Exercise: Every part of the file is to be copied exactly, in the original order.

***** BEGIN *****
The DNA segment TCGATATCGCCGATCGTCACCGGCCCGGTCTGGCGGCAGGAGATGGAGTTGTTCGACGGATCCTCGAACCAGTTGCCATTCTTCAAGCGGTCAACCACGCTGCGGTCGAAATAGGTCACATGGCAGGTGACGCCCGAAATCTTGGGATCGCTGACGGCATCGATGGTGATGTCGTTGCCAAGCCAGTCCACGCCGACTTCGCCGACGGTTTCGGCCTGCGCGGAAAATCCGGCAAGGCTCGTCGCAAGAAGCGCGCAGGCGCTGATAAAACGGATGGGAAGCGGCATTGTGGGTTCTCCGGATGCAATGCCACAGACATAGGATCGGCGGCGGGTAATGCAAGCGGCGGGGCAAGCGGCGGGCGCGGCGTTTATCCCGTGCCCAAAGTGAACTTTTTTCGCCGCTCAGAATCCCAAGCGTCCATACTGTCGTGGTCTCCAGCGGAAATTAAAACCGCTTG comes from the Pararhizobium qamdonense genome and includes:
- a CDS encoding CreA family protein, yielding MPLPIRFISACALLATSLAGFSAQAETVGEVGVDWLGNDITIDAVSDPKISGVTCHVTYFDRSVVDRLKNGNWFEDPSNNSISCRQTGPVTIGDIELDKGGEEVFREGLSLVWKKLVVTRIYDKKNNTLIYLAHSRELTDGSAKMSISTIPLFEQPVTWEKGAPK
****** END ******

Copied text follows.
The DNA segment TCGATATCGCCGATCGTCACCGGCCCGGTCTGGCGGCAGGAGATGGAGTTGTTCGACGGATCCTCGAACCAGTTGCCATTCTTCAAGCGGTCAACCACGCTGCGGTCGAAATAGGTCACATGGCAGGTGACGCCCGAAATCTTGGGATCGCTGACGGCATCGATGGTGATGTCGTTGCCAAGCCAGTCCACGCCGACTTCGCCGACGGTTTCGGCCTGCGCGGAAAATCCGGCAAGGCTCGTCGCAAGAAGCGCGCAGGCGCTGATAAAACGGATGGGAAGCGGCATTGTGGGTTCTCCGGATGCAATGCCACAGACATAGGATCGGCGGCGGGTAATGCAAGCGGCGGGGCAAGCGGCGGGCGCGGCGTTTATCCCGTGCCCAAAGTGAACTTTTTTCGCCGCTCAGAATCCCAAGCGTCCATACTGTCGTGGTCTCCAGCGGAAATTAAAACCGCTTG comes from the Pararhizobium qamdonense genome and includes:
- a CDS encoding CreA family protein, yielding MPLPIRFISACALLATSLAGFSAQAETVGEVGVDWLGNDITIDAVSDPKISGVTCHVTYFDRSVVDRLKNGNWFEDPSNNSISCRQTGPVTIGDIELDKGGEEVFREGLSLVWKKLVVTRIYDKKNNTLIYLAHSRELTDGSAKMSISTIPLFEQPVTWEKGAPK